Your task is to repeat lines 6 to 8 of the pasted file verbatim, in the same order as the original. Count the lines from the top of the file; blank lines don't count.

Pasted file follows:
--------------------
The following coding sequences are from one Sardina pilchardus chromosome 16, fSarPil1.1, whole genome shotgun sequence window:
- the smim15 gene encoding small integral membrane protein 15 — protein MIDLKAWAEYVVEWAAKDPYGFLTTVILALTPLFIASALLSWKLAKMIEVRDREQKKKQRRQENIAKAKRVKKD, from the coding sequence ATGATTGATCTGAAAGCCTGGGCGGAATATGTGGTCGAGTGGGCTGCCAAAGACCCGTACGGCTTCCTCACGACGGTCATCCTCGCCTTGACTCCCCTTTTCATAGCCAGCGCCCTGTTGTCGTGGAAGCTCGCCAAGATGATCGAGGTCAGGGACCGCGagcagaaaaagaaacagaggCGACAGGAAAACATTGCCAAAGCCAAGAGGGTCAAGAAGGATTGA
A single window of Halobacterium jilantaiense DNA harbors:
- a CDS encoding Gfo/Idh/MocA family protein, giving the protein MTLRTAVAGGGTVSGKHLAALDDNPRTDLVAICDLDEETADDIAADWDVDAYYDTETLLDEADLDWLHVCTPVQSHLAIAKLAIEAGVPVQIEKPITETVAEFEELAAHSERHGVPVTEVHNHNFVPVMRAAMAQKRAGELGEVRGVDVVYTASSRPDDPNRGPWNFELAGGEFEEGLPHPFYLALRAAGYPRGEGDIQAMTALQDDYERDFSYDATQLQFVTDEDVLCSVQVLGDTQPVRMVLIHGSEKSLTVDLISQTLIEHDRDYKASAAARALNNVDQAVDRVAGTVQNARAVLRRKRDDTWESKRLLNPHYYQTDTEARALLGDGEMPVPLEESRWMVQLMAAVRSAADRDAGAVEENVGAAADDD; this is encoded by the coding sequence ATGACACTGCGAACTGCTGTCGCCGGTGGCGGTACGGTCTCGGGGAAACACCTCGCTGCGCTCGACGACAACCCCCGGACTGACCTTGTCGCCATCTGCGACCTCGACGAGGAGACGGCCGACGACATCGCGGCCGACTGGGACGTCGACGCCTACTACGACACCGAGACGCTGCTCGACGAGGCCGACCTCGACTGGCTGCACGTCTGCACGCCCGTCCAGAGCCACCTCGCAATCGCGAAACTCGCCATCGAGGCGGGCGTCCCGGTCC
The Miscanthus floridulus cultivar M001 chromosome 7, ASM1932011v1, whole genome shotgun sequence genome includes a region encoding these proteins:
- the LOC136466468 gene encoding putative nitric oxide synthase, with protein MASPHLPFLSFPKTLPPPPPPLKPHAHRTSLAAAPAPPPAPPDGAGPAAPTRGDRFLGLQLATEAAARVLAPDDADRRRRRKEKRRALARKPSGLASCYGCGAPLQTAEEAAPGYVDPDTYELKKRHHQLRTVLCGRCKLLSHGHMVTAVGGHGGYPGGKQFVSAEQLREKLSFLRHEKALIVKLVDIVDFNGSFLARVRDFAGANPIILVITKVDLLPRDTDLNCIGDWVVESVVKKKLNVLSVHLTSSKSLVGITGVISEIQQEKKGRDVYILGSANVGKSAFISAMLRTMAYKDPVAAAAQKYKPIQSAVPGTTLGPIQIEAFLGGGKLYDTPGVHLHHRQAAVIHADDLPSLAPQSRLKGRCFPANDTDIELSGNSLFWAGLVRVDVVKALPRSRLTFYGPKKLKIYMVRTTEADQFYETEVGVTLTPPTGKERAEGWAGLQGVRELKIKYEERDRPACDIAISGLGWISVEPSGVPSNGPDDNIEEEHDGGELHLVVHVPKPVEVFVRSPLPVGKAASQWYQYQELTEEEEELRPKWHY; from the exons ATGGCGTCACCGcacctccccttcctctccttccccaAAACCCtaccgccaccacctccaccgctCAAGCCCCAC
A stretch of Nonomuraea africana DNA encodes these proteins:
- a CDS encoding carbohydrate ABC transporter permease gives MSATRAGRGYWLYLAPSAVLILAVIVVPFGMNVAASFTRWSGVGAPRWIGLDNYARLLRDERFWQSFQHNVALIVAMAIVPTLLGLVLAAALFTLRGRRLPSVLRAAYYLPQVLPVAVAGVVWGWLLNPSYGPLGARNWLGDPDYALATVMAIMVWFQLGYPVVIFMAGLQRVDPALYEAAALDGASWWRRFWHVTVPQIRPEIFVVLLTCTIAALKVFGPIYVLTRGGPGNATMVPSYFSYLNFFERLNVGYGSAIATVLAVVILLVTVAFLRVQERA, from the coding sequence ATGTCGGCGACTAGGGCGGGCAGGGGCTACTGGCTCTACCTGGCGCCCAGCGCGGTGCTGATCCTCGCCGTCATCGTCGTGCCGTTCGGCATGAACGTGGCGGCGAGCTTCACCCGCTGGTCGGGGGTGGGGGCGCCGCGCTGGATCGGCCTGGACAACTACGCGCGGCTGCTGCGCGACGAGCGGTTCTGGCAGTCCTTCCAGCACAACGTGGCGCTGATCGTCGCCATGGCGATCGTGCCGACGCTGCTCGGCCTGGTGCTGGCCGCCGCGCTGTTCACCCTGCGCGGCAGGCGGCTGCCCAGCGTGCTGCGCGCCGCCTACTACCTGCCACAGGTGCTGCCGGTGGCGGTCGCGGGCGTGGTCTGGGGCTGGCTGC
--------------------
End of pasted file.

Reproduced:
- the LOC136466468 gene encoding putative nitric oxide synthase, with protein MASPHLPFLSFPKTLPPPPPPLKPHAHRTSLAAAPAPPPAPPDGAGPAAPTRGDRFLGLQLATEAAARVLAPDDADRRRRRKEKRRALARKPSGLASCYGCGAPLQTAEEAAPGYVDPDTYELKKRHHQLRTVLCGRCKLLSHGHMVTAVGGHGGYPGGKQFVSAEQLREKLSFLRHEKALIVKLVDIVDFNGSFLARVRDFAGANPIILVITKVDLLPRDTDLNCIGDWVVESVVKKKLNVLSVHLTSSKSLVGITGVISEIQQEKKGRDVYILGSANVGKSAFISAMLRTMAYKDPVAAAAQKYKPIQSAVPGTTLGPIQIEAFLGGGKLYDTPGVHLHHRQAAVIHADDLPSLAPQSRLKGRCFPANDTDIELSGNSLFWAGLVRVDVVKALPRSRLTFYGPKKLKIYMVRTTEADQFYETEVGVTLTPPTGKERAEGWAGLQGVRELKIKYEERDRPACDIAISGLGWISVEPSGVPSNGPDDNIEEEHDGGELHLVVHVPKPVEVFVRSPLPVGKAASQWYQYQELTEEEEELRPKWHY; from the exons ATGGCGTCACCGcacctccccttcctctccttccccaAAACCCtaccgccaccacctccaccgctCAAGCCCCAC
A stretch of Nonomuraea africana DNA encodes these proteins:
- a CDS encoding carbohydrate ABC transporter permease gives MSATRAGRGYWLYLAPSAVLILAVIVVPFGMNVAASFTRWSGVGAPRWIGLDNYARLLRDERFWQSFQHNVALIVAMAIVPTLLGLVLAAALFTLRGRRLPSVLRAAYYLPQVLPVAVAGVVWGWLLNPSYGPLGARNWLGDPDYALATVMAIMVWFQLGYPVVIFMAGLQRVDPALYEAAALDGASWWRRFWHVTVPQIRPEIFVVLLTCTIAALKVFGPIYVLTRGGPGNATMVPSYFSYLNFFERLNVGYGSAIATVLAVVILLVTVAFLRVQERA, from the coding sequence ATGTCGGCGACTAGGGCGGGCAGGGGCTACTGGCTCTACCTGGCGCCCAGCGCGGTGCTGATCCTCGCCGTCATCGTCGTGCCGTTCGGCATGAACGTGGCGGCGAGCTTCACCCGCTGGTCGGGGGTGGGGGCGCCGCGCTGGATCGGCCTGGACAACTACGCGCGGCTGCTGCGCGACGAGCGGTTCTGGCAGTCCTTCCAGCACAACGTGGCGCTGATCGTCGCCATGGCGATCGTGCCGACGCTGCTCGGCCTGGTGCTGGCCGCCGCGCTGTTCACCCTGCGCGGCAGGCGGCTGCCCAGCGTGCTGCGCGCCGCCTACTACCTGCCACAGGTGCTGCCGGTGGCGGTCGCGGGCGTGGTCTGGGGCTGGCTGC